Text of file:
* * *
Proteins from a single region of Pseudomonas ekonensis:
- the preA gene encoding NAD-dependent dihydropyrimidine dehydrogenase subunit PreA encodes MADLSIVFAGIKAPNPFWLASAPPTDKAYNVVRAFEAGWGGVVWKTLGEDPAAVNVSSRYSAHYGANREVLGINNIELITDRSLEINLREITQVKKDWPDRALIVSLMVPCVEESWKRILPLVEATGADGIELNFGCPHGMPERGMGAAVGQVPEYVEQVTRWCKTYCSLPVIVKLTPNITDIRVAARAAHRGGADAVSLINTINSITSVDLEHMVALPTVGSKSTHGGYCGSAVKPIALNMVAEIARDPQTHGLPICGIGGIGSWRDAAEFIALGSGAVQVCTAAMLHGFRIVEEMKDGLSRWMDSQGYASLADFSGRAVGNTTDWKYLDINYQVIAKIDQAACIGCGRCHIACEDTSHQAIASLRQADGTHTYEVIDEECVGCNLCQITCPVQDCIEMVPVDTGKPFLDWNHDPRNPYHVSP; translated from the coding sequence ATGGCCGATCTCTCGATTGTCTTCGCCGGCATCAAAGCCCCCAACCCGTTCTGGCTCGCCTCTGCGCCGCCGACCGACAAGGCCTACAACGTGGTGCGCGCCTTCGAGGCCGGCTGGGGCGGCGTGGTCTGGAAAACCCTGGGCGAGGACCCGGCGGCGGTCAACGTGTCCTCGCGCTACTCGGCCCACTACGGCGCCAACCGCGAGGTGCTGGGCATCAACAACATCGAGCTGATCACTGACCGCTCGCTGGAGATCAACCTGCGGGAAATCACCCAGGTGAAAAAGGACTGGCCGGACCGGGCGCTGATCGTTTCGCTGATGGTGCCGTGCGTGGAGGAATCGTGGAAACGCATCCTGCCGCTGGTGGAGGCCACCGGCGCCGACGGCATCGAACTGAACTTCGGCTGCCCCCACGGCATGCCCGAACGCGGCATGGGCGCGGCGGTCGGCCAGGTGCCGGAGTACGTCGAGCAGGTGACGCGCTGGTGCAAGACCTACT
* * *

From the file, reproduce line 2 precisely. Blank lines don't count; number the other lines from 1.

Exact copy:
- the preA gene encoding NAD-dependent dihydropyrimidine dehydrogenase subunit PreA encodes MADLSIVFAGIKAPNPFWLASAPPTDKAYNVVRAFEAGWGGVVWKTLGEDPAAVNVSSRYSAHYGANREVLGINNIELITDRSLEINLREITQVKKDWPDRALIVSLMVPCVEESWKRILPLVEATGADGIELNFGCPHGMPERGMGAAVGQVPEYVEQVTRWCKTYCSLPVIVKLTPNITDIRVAARAAHRGGADAVSLINTINSITSVDLEHMVALPTVGSKSTHGGYCGSAVKPIALNMVAEIARDPQTHGLPICGIGGIGSWRDAAEFIALGSGAVQVCTAAMLHGFRIVEEMKDGLSRWMDSQGYASLADFSGRAVGNTTDWKYLDINYQVIAKIDQAACIGCGRCHIACEDTSHQAIASLRQADGTHTYEVIDEECVGCNLCQITCPVQDCIEMVPVDTGKPFLDWNHDPRNPYHVSP; translated from the coding sequence ATGGCCGATCTCTCGATTGTCTTCGCCGGCATCAAAGCCCCCAACCCGTTCTGGCTCGCCTCTGCGCCGCCGACCGACAAGGCCTACAACGTGGTGCGCGCCTTCGAGGCCGGCTGGGGCGGCGTGGTCTGGAAAACCCTGGGCGAGGACCCGGCGGCGGTCAACGTGTCCTCGCGCTACTCGGCCCACTACGGCGCCAACCGCGAGGTGCTGGGCATCAACAACATCGAGCTGATCACTGACCGCTCGCTGGAGATCAACCTGCGGGAAATCACCCAGGTGAAAAAGGACTGGCCGGACCGGGCGCTGATCGTTTCGCTGATGGTGCCGTGCGTGGAGGAATCGTGGAAACGCATCCTGCCGCTGGTGGAGGCCACCGGCGCCGACGGCATCGAACTGAACTTCGGCTGCCCCCACGGCATGCCCGAACGCGGCATGGGCGCGGCGGTCGGCCAGGTGCCGGAGTACGTCGAGCAGGTGACGCGCTGGTGCAAGACCTACT